LIKE AN ICE cube on a hot summer day, many of Earth's glaciers are shrinking.
Last January, a study in Nature Climate Change showed the world's glaciers are the smallest they've been in human history, revealing radiocarbon material that hasn't been exposed for 40,000 years.
Now, new research published in Nature quantifies how much the world's lost glaciers have contributed to rising sea levels.
From 1961, when reliable record keeping began, to 2016, the ocean crawled up 27 millimetres as a result of ice sloughing off the world's non-polar glaciers. Scientists had known that melting glaciers contribute to sea-level rise, but the new study takes a comprehensive look at how much and how quickly they're melting.
They found mountain glaciers contribute roughly a third of measured sea-level rise—the same contribution to sea-level rise as the Greenland ice sheet and more than the contribution of the Antarctic ice sheet. Their research also highlighted that many of the world’s glaciers may disappear in the next century.
In total, NASA estimates that sea levels rise by three millimeters each year. As oceans warm further, scientists estimate thermal expansion will force sea levels up even more.
How do they know?
The study looked at 19 geologically distinct regions that had been previously segmented by the Randolph Glacier Inventory.
For each of these regions, they relied on field data from the World Glacier Monitoring Service. In any of these regions, field measurements are generally only available for one or two glaciers, says Frank Paul, a geographer from the University of Zurich and author on the study.
To get a more detailed analysis, the researchers used data collected from airborne and satellite surveys to calculate changes in a glacier's volume.
Not only did they find that sea levels have risen as much as 27 millimetres in the past 50 years, they also calculated change in glacial mass from 2006 to 2016, finding that sea level roughly increased one millimetre each year.
“The drama is that it's increasingly negative,” Paul says of the measured mass lost from glaciers. Their data showed that in the 1960s and 1970s, glaciers had predictable seasonal changes, losing mass in the summer and regaining it in the winter. In the 1980s, data showed more was lost than regained, and by the 1990s, all the glaciers they measured showed they were losing more volume than they could replace.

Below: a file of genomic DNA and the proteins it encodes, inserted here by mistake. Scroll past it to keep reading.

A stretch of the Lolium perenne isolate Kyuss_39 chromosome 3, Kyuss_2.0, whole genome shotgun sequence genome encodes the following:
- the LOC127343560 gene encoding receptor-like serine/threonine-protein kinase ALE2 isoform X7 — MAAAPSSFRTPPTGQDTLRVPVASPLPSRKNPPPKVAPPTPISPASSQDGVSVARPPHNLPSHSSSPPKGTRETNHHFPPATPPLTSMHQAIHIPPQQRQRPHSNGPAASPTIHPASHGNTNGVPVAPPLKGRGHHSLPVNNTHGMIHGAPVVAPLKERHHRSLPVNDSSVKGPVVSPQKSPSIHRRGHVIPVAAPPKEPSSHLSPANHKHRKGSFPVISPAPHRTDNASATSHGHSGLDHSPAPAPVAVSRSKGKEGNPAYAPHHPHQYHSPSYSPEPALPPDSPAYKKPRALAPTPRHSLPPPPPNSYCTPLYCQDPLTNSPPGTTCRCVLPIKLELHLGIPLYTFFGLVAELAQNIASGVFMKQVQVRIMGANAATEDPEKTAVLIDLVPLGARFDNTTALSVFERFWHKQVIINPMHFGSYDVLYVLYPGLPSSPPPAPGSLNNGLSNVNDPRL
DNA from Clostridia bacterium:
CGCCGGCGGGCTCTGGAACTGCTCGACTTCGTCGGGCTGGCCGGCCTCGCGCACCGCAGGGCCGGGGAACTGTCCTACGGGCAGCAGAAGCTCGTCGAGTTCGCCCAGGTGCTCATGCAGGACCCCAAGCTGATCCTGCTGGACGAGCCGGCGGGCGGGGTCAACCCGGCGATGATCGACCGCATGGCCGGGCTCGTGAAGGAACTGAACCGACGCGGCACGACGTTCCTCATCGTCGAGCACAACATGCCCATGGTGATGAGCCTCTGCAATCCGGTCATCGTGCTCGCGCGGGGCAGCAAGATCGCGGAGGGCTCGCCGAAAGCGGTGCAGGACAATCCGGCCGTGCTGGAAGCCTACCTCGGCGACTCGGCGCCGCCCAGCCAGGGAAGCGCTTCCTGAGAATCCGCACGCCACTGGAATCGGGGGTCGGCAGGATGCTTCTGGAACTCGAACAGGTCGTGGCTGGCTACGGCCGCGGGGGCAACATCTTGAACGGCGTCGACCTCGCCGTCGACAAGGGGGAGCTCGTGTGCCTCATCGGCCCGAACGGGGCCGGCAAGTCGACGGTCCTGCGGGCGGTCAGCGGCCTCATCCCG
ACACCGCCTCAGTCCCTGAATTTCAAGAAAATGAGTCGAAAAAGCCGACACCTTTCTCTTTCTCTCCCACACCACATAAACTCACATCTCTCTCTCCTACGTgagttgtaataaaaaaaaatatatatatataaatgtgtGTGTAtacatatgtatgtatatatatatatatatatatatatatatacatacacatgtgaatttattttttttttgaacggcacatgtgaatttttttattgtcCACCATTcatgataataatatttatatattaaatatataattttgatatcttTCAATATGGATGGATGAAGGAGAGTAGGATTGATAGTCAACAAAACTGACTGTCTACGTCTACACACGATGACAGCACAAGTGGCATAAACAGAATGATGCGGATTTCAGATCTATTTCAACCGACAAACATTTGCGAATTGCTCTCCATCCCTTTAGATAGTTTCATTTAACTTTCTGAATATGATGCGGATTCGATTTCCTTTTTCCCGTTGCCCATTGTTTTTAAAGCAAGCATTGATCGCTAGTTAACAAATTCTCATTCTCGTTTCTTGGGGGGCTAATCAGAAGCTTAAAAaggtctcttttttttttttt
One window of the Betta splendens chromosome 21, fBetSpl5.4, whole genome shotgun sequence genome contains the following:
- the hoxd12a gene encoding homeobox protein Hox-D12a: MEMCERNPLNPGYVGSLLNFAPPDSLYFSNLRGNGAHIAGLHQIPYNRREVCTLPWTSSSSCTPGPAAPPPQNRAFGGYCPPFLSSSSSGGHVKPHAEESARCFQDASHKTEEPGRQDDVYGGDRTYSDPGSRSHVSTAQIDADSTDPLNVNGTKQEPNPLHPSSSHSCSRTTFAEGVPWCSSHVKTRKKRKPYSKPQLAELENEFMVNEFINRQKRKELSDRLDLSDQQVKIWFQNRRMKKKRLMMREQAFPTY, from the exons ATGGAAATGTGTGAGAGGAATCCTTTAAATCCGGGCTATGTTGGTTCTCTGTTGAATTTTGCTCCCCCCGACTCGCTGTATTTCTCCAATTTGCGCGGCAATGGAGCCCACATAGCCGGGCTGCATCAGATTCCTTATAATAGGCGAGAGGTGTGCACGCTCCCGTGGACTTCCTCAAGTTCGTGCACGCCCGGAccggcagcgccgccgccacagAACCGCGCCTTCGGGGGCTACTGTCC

To see how much that contributed to rising sea levels, the researchers then divided the total mass lost from glaciers by the surface of the ocean.
Who will it impact?
Coastal towns are already beginning to feel the impacts of sea-level rise. In the Outer Banks in North Carolina, neighborhoods that once looked over the ocean have begun to fall into it. Major cities like Miami are developing adaption plans for when, not if, seas rise.
Melting glaciers will also impact the inland communities that rely on them.
“In Peru, they really are like water towers,” says Paul.
The Peruvian Andes are home to some of the world's most heavily relied upon glaciers. Since the Inca, Peru's glaciers have been a crucial source of freshwater for human consumption and agriculture. A study published last October in the journal Scientific Reports estimated that the Quelccaya Ice Cap, a region that spans more than 9,000 football fields, could reach a tipping point if emissions aren't reduced in the next 30 years.
In nearby Venezuela, the country is expected to soon lose its last glacier, the Pico Humboldt, though scientists have not yet fully studied how the glacier has changed over time and when it might be completely gone.
In the Himalaya, newly released glacier meltwater is forming dangerous lakes that lead to flooding. An assessment published earlier this year estimated that two thirds of the Himalaya could disappear if carbon emissions aren't reduced in the next century.
The researchers concluded their report by stating some glacial regions in Europe, Canada, the US, and New Zealand could see their glaciers completely disappear by 2100.